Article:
This is a very backdated post, but I didn’t know what to blog about today so finally I thought that I’d end my procrastination and share some pictures of my experience in a real life carnival.
As you know, in Italy, there is an event called Martedi Grasso which is kind of like a last chance for you to enjoy yourself before the start of 40 days of lent.
So you’d see a lots of children in costumes, throwing confetti around. There would also be a carnival, and I was fortunate enough to experience one in the town of Viareggio.
You could read my experience there on the first day and the second day.
Which brings us to this post, the third day, Sunday. I woke up bright and early, excited to finally watch the carnival up close.
(Not sure if I should keep having bangs)
After having our breakfast, we went back to the cittadella, where the floats were created and stored, for a few last minute interviews – one of them, a Mr Luciano Tomeni with his creation called, “Naviga il mio profilo”.
I adore the name because it’s so witty as “naviga” means surf in Italian and the phrase “surf to my profile” works in this context.
From what I remember, the creator was inspired to create this float as he remembers a time when people had to physically go to places to see artworks and masterpieces. Nowadays though, everyone has become an armchair critic with social media.
After we were done with the interviews, it was nearly noon and we heard news of how there was going to be rain, and that there was a risk that the carnival might be cancelled. The skies was already quite cloudy and I felt a little bit of a drizzle. It’ll be so sad to travel all the way here without seeing the floats!
(Here are the hosts Mas and Seri)
Fortunately the organisers gave the green light and we headed to Viali a Mare, where at that point of time, the entire area was barricaded and there were so many people there, that the seats were starting to be fully occupied.
Aren’t all these floats amazing? I thought that the floats were as all as the hangars, but I realised that once out, the creators could affix more parts to make them even taller!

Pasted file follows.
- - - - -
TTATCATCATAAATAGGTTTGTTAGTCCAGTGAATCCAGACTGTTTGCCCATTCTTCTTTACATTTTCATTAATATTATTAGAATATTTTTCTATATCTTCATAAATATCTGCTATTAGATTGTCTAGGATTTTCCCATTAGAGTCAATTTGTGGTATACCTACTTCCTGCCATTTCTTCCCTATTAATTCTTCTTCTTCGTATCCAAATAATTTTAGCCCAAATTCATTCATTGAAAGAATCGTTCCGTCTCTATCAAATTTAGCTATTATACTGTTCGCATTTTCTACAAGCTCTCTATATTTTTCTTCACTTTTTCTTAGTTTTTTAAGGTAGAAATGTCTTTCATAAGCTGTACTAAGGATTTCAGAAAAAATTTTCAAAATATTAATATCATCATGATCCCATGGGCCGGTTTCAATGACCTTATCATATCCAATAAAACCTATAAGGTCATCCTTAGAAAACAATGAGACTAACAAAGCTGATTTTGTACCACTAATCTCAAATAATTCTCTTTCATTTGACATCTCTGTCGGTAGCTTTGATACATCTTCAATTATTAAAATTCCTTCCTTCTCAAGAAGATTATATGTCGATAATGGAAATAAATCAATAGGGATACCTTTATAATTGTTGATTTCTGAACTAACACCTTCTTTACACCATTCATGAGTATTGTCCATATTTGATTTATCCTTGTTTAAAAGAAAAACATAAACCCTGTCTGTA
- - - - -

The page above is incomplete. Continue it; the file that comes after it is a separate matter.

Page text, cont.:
I love the colourful, festive and lively atmosphere. There were many people dancing around on the streets, on the floats, and cheers everywhere.
In front of each floats will be a group of performers dressed up with the same theme as the float. These dancers for example are dressed up in Italian 18th century outfit.
This group of performers were a little bit scary, with their bells and their whips. The men in the hoods came up to the audience even and smeared some coal on our faces.
All of floats has a back story – many of them politically themed.
But I think that something that I’ll never forget is how Zul, the producer managed to get us up, on top of this float! As you remember, we interviewed the creator the day before. Such a cheerful looking float!
I tried to take some shots from up there, but it wasn’t easy trying balance on a moving vehicle and to snap pictures at the same time. So I guess I just have to wait for the final video to be processed.
(Look at the teacher!)
(Trying to get a selfie but got photobombed by the producer)
(Second try, still another photobomb :P)
At length, we managed to get all the shots needed and I had a quick respite and joined Cart who was already sitting down at the grandstand, enjoying the view.
It was an amazing, wonderful, fun day – and such a feast for the eyes. I had such beautiful memories here and I was quite sad that I had to leave this place. I’d love to come back again.
If you’re ever in Italy during the ‘Martedi Grasso’ period, I highly recommend you to visit Viareggio. It might not be as grand as the one in Venice, but I think it’s getting there!
Definitely I’ll be looking forward to watch Ole Ole Temasya when it comes out in a couple of months 🙂